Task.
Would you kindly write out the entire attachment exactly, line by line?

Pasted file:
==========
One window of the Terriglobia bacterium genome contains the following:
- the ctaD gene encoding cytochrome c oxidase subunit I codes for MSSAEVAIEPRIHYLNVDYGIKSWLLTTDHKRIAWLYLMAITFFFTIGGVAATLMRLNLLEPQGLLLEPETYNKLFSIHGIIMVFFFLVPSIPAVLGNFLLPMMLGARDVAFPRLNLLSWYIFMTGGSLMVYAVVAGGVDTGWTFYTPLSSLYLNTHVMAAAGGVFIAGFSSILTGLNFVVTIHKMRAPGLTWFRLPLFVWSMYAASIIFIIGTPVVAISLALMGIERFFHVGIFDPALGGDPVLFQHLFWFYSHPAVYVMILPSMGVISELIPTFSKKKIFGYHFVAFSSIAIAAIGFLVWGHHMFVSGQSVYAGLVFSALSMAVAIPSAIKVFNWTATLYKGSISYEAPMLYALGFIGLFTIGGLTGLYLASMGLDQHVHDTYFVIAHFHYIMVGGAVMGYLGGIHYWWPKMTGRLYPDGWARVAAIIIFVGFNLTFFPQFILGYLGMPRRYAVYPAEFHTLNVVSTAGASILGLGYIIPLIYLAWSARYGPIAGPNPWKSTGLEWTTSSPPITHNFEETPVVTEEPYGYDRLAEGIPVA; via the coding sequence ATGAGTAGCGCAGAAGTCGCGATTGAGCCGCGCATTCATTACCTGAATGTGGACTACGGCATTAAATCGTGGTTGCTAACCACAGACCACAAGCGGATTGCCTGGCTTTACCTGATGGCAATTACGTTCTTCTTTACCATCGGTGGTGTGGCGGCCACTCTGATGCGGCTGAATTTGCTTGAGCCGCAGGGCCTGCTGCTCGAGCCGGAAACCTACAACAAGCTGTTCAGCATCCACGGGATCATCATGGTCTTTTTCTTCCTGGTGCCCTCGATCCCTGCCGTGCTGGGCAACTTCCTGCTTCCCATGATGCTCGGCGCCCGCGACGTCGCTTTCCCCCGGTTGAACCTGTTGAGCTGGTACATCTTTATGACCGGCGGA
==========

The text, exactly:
One window of the Terriglobia bacterium genome contains the following:
- the ctaD gene encoding cytochrome c oxidase subunit I codes for MSSAEVAIEPRIHYLNVDYGIKSWLLTTDHKRIAWLYLMAITFFFTIGGVAATLMRLNLLEPQGLLLEPETYNKLFSIHGIIMVFFFLVPSIPAVLGNFLLPMMLGARDVAFPRLNLLSWYIFMTGGSLMVYAVVAGGVDTGWTFYTPLSSLYLNTHVMAAAGGVFIAGFSSILTGLNFVVTIHKMRAPGLTWFRLPLFVWSMYAASIIFIIGTPVVAISLALMGIERFFHVGIFDPALGGDPVLFQHLFWFYSHPAVYVMILPSMGVISELIPTFSKKKIFGYHFVAFSSIAIAAIGFLVWGHHMFVSGQSVYAGLVFSALSMAVAIPSAIKVFNWTATLYKGSISYEAPMLYALGFIGLFTIGGLTGLYLASMGLDQHVHDTYFVIAHFHYIMVGGAVMGYLGGIHYWWPKMTGRLYPDGWARVAAIIIFVGFNLTFFPQFILGYLGMPRRYAVYPAEFHTLNVVSTAGASILGLGYIIPLIYLAWSARYGPIAGPNPWKSTGLEWTTSSPPITHNFEETPVVTEEPYGYDRLAEGIPVA; via the coding sequence ATGAGTAGCGCAGAAGTCGCGATTGAGCCGCGCATTCATTACCTGAATGTGGACTACGGCATTAAATCGTGGTTGCTAACCACAGACCACAAGCGGATTGCCTGGCTTTACCTGATGGCAATTACGTTCTTCTTTACCATCGGTGGTGTGGCGGCCACTCTGATGCGGCTGAATTTGCTTGAGCCGCAGGGCCTGCTGCTCGAGCCGGAAACCTACAACAAGCTGTTCAGCATCCACGGGATCATCATGGTCTTTTTCTTCCTGGTGCCCTCGATCCCTGCCGTGCTGGGCAACTTCCTGCTTCCCATGATGCTCGGCGCCCGCGACGTCGCTTTCCCCCGGTTGAACCTGTTGAGCTGGTACATCTTTATGACCGGCGGA